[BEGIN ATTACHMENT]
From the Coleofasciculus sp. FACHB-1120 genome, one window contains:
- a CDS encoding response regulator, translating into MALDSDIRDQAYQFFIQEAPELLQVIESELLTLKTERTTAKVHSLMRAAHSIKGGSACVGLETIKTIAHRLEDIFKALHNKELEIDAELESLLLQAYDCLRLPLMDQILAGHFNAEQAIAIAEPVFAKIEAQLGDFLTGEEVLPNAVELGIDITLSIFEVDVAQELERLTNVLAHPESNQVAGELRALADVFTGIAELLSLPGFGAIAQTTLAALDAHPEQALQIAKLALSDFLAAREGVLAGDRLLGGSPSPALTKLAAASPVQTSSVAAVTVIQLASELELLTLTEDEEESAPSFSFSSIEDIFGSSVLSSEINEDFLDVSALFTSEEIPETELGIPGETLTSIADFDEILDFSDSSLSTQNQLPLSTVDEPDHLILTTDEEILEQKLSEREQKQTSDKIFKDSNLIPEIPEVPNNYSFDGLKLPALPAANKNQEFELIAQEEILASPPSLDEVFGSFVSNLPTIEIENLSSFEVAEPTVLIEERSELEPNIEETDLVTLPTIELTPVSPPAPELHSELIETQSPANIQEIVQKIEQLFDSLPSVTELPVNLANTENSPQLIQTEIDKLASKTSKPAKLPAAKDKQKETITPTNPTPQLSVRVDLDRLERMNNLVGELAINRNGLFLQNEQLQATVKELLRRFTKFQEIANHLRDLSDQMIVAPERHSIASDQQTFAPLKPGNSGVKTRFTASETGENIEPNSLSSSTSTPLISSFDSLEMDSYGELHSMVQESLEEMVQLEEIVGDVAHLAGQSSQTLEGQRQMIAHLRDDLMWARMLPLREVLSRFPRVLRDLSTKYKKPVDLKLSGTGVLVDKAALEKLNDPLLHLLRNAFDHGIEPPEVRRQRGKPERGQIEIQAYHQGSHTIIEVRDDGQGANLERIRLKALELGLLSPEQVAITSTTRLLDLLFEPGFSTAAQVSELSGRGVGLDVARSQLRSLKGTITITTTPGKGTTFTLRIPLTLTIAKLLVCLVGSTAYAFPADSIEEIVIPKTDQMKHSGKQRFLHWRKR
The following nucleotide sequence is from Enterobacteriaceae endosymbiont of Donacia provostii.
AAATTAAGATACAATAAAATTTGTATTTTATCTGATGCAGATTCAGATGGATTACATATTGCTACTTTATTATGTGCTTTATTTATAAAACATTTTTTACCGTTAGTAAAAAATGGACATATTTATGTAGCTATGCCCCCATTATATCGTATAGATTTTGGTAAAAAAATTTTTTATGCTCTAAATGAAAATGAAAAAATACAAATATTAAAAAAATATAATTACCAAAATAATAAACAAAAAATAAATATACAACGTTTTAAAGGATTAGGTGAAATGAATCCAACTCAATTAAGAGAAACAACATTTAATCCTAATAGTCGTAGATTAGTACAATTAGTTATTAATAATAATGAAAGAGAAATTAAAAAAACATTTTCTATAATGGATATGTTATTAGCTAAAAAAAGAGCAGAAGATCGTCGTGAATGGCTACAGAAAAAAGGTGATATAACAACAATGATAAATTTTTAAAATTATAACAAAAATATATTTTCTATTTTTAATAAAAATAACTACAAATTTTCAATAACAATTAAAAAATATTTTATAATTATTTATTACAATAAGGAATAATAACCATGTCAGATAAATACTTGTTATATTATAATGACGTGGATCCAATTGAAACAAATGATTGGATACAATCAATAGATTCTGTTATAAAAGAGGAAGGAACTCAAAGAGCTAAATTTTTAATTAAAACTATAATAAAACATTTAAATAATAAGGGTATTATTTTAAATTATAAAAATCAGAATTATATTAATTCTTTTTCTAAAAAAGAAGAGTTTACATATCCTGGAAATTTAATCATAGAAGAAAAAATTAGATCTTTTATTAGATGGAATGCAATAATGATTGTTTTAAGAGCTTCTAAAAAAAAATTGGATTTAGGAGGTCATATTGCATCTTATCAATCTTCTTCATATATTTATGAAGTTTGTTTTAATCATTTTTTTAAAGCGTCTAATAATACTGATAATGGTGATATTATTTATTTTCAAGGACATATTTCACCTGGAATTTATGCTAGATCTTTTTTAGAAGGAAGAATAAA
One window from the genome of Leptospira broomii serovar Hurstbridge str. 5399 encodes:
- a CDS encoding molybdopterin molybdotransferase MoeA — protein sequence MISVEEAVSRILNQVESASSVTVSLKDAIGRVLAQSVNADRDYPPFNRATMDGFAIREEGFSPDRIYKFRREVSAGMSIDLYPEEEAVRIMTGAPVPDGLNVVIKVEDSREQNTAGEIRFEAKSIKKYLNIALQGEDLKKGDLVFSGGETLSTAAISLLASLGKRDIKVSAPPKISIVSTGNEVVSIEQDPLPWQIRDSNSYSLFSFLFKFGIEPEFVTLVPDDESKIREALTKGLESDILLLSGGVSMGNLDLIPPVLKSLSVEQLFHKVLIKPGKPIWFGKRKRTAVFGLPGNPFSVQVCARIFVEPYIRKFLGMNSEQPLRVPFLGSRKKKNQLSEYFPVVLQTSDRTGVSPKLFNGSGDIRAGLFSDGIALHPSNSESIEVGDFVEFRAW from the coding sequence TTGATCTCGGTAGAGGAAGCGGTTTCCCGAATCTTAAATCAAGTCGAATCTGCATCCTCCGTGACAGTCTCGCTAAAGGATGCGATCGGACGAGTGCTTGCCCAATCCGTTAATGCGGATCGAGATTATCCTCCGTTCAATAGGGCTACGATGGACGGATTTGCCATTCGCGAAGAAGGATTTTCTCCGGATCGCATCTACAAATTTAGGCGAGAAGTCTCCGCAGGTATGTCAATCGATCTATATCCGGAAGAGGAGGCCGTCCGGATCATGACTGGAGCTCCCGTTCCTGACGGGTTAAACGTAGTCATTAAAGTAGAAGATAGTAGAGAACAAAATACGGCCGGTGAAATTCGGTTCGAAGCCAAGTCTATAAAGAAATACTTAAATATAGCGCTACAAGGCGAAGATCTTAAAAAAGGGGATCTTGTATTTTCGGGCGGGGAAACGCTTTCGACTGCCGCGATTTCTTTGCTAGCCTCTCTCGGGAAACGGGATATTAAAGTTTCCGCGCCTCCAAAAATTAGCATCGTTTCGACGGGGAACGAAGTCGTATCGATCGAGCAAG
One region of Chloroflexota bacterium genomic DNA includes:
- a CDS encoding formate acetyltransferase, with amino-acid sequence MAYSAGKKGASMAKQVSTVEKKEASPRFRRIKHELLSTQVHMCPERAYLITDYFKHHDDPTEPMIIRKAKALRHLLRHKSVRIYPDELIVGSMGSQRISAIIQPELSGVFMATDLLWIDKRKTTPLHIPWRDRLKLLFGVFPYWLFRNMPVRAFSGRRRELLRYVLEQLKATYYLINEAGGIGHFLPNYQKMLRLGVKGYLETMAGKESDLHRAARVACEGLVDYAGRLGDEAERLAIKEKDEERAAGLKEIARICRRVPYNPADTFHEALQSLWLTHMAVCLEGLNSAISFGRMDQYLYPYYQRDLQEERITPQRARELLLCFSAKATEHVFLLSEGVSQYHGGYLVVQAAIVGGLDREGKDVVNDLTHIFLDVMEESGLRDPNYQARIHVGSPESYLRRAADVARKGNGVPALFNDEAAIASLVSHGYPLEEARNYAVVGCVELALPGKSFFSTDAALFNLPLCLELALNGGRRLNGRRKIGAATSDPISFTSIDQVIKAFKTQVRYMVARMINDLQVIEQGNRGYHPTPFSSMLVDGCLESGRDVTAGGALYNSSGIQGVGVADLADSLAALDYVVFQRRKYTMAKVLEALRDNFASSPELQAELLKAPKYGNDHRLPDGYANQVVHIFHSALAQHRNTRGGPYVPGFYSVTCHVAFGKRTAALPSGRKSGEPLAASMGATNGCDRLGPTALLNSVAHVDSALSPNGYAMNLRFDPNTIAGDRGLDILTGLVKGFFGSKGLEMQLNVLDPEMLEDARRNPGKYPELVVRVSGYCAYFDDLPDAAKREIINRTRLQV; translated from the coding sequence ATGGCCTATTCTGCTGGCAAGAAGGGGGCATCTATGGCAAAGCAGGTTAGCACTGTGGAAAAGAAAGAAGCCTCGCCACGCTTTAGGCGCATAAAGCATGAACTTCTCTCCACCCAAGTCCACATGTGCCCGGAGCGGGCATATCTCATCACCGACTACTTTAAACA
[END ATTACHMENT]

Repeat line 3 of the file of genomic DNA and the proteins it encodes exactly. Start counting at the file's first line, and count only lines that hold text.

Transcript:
The following nucleotide sequence is from Enterobacteriaceae endosymbiont of Donacia provostii.